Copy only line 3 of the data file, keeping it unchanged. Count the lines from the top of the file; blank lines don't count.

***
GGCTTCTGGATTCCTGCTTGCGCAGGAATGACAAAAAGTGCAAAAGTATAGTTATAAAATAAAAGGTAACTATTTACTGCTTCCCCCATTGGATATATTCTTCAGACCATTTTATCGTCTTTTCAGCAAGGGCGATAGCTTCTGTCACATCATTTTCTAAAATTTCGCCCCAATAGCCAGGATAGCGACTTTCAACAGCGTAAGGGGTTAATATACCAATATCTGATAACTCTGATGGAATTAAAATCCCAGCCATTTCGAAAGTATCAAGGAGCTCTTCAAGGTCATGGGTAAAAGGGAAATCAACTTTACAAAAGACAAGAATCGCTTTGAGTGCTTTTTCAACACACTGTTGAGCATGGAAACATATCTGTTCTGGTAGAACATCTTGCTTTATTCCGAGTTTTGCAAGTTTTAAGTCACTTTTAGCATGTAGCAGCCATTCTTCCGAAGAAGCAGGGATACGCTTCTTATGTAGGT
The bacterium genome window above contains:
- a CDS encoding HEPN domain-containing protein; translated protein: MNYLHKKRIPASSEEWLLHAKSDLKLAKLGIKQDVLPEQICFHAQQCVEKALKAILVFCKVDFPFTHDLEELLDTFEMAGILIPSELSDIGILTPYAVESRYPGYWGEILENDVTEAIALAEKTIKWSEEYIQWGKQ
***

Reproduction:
- a CDS encoding HEPN domain-containing protein; translated protein: MNYLHKKRIPASSEEWLLHAKSDLKLAKLGIKQDVLPEQICFHAQQCVEKALKAILVFCKVDFPFTHDLEELLDTFEMAGILIPSELSDIGILTPYAVESRYPGYWGEILENDVTEAIALAEKTIKWSEEYIQWGKQ